Uganda : School ruthless massacre victims buried by their families

Five militants attacked the Lhubiriha secondary school in Mpondwe in Uganda at around 23:30 (20:30 GMT) on Friday. They entered dormitories, setting fire and using machetes to kill and maim the pupils, officials said. The attack is blamed on the Allied Democratic Forces, or ADF, which rarely claims responsibility for attacks. It has established ties with the Islamic State group.

The ADF has been accused of launching many attacks in recent years targeting civilians in remote parts of eastern Congo, including one in March in which 19 people were killed. The ADF has long opposed the rule of Museveni, a U.S. security ally who has held power in this East African country since 1986.


Nearly 40 pupils have been killed at a school in western Uganda by rebels linked to the Islamic State group (IS). A bereaved Ugandan border town on Sunday began burying the victims of a brutal attack on a school by suspected extremist rebels that left 42 people dead, most of them students, as security forces stepped up patrols along the frontier with volatile eastern Congo.

One of eight people wounded in Friday night’s attack, in which 38 students were killed, died overnight, said Selevest Mapoze, mayor of the town of Mpondwe-Lhubiriha. “Most of the relatives have come to take their bodies” from the morgue, he said.

Uganda security forces are seen standing at the premises of the school, where the attack took place, Uganda, on June 17, 2023 at the Mpondwe Lhubiriha Secondary School.

The atmosphere in Mpondwe-Lhubiriha was tense but calm Sunday as Ugandan security forces roamed the streets outside and near the school, which was protected by a police cordon.

More than 60 people were enrolled at the school, most of whom live there. Uganda’s information minister said 38 people were confirmed to have been killed, but did not give their ages. In addition to the 38 people, the victims include a school guard and three civilians. At least two of them, members of the same family, were buried Sunday.

Some students were burned beyond recognition; others were shot or hanged to death after militants armed with guns and machetes attacked Lhubiriha Secondary School, co-ed and privately owned, which is located about 2 kilometers which is just over a mile from the Congo border. Ugandan authorities believe at least six students were abducted.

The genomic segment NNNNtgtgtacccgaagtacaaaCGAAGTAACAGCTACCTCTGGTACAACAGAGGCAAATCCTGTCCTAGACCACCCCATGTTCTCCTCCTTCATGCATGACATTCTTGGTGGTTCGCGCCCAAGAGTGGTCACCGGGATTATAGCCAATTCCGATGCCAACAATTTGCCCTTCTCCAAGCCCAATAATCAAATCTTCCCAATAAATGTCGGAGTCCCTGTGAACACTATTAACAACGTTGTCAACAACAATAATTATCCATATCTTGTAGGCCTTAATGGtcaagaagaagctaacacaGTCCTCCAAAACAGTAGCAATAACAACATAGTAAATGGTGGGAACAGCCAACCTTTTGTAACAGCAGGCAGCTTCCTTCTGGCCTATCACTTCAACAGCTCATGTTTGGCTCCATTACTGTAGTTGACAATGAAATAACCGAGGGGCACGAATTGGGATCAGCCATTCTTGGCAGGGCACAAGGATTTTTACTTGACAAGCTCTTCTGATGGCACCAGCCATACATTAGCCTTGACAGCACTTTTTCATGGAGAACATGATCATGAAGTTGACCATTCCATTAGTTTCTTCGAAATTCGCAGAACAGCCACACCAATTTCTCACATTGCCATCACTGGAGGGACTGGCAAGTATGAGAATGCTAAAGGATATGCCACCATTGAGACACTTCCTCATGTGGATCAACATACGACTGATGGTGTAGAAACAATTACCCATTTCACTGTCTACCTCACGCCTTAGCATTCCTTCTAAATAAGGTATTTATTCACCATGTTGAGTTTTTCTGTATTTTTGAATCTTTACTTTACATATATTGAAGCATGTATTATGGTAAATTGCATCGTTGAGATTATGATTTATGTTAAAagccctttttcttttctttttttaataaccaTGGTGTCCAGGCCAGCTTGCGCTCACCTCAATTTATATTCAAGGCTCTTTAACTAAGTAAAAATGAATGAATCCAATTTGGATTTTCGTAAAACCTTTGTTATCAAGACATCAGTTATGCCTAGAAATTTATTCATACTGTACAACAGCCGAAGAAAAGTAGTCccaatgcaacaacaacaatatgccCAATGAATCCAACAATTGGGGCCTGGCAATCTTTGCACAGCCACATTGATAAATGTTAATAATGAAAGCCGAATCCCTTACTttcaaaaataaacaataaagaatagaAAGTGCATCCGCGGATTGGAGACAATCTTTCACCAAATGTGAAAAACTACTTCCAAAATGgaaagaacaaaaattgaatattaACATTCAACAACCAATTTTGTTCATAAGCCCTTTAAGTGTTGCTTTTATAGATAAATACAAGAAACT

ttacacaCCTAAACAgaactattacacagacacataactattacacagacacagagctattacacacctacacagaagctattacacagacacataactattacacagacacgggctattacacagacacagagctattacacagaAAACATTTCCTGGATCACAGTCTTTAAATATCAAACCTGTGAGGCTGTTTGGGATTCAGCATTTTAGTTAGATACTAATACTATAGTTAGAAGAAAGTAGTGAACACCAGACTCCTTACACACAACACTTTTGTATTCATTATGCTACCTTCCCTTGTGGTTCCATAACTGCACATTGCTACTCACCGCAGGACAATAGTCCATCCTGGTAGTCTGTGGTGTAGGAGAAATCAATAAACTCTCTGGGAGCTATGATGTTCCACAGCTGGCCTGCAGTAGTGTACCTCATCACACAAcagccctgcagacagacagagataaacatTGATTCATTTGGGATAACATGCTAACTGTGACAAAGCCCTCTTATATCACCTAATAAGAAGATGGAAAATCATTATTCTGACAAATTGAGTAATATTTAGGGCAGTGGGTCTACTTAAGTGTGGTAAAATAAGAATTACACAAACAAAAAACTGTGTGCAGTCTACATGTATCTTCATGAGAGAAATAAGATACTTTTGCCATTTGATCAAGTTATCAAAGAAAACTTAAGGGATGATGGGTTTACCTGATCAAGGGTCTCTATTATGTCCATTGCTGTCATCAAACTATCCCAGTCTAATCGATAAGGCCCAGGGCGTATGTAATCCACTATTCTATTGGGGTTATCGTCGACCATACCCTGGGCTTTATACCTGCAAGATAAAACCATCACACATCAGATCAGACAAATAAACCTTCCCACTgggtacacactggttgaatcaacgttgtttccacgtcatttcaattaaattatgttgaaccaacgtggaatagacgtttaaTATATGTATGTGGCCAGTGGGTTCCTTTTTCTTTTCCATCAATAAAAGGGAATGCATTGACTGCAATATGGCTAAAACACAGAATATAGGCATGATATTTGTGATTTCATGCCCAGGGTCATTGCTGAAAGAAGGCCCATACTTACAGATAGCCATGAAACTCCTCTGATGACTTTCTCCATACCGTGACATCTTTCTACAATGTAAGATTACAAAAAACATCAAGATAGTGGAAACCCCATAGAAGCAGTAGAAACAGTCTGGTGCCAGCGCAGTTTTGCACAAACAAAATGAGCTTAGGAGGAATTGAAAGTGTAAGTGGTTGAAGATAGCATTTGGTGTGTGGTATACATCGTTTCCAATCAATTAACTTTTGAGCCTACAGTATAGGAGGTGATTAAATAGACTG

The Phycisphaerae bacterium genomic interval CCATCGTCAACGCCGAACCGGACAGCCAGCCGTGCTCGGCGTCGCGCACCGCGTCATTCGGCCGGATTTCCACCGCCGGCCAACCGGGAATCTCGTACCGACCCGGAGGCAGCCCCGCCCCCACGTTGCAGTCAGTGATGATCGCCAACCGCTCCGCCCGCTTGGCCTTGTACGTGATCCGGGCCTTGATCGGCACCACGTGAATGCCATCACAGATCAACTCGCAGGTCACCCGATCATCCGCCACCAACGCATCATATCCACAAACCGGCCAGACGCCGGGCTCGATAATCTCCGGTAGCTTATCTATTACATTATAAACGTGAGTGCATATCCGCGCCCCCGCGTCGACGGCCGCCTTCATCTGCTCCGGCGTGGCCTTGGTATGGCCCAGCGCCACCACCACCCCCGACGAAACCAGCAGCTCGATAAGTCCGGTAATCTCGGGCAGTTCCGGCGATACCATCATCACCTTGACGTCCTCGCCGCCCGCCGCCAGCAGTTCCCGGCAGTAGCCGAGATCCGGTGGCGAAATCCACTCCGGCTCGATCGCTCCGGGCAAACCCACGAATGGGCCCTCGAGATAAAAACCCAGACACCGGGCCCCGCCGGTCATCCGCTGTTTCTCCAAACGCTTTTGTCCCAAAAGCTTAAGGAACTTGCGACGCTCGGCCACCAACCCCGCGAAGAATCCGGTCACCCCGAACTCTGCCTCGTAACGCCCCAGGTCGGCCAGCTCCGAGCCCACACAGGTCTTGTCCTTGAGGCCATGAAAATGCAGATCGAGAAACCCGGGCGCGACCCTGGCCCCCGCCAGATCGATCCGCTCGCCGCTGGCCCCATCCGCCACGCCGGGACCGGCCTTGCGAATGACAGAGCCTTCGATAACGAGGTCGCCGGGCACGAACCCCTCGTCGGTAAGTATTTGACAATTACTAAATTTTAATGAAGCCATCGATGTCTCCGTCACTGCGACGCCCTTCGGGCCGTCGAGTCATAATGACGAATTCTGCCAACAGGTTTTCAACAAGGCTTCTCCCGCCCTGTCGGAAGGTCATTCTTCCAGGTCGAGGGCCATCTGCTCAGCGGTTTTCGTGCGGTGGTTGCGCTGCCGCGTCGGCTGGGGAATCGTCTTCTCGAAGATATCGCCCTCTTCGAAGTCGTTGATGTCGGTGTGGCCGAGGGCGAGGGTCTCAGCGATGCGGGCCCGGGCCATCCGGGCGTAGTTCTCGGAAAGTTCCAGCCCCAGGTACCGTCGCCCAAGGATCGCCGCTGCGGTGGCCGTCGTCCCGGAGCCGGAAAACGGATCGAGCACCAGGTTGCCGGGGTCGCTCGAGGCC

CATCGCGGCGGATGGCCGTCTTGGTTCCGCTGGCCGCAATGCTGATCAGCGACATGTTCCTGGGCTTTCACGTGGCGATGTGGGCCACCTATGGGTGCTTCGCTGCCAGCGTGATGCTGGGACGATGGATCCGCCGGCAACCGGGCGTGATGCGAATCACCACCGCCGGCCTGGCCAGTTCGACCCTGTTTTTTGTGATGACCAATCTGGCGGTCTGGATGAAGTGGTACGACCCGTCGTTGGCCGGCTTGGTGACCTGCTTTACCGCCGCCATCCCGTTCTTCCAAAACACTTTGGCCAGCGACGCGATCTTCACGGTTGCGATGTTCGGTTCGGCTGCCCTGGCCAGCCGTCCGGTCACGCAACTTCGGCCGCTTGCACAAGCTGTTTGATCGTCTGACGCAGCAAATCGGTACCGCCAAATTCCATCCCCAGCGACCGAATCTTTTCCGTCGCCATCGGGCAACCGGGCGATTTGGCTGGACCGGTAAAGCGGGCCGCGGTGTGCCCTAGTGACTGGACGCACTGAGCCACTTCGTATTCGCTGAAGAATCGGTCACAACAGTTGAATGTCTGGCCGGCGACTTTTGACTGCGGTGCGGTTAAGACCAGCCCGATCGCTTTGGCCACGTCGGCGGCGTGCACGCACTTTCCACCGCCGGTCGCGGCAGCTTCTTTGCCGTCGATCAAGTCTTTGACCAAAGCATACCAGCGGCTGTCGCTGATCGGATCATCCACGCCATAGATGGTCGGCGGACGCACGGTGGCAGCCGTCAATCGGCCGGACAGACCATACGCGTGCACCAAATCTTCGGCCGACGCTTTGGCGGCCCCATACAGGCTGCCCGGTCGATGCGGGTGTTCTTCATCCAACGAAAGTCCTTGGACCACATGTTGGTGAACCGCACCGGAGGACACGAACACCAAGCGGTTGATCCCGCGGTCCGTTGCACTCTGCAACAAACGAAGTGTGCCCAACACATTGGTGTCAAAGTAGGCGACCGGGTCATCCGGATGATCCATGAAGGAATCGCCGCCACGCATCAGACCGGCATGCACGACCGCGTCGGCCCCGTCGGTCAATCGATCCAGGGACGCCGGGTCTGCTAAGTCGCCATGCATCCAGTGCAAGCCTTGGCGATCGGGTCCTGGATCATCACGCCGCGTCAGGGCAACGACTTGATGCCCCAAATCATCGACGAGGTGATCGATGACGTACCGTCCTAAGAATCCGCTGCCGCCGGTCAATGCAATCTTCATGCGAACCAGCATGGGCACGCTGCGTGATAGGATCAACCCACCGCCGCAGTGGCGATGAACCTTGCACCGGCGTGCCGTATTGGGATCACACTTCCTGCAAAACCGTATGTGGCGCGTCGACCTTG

Uganda Rebels, Allied Democratic Forces (ADF)

Uganda rebels, the Allied Democratic Forces
Uganda rebels, the Allied Democratic Forces

The ADF is a ‘nexus’ criminal outfit that is both a terrorist and a transnational organized crime group. The group was established in the early 1990s by some Ugandan Muslims, who said they had been sidelined by Museveni’s policies. At the time, the rebels staged deadly attacks in Ugandan villages as well as in the capital, including a 1998 attack in which 80 students were massacred in a town not far from Friday’s raid.

The attack followed the same playbook: violence against students. The attackers targeted two dormitories, using extreme force when the boys resisted, according to Ugandan officials. “This terrorist group couldn’t enter, so they threw in a bomb, they threw in a petrol bomb,” said Education Minister Janet Museveni, who also is Uganda’s first lady. “So, these children were burnt.”

Students have been attacked because schools are considered soft targets. Pupils are sometimes recruited into rebels ranks or used to carry food and supplies for insurgents, and such raids provide media coverage coveted by extremists.

Many parts of eastern Congo are lawless, allowing groups like the ADF to operate because the central government in Kinshasa, the capital, has limited authority there.



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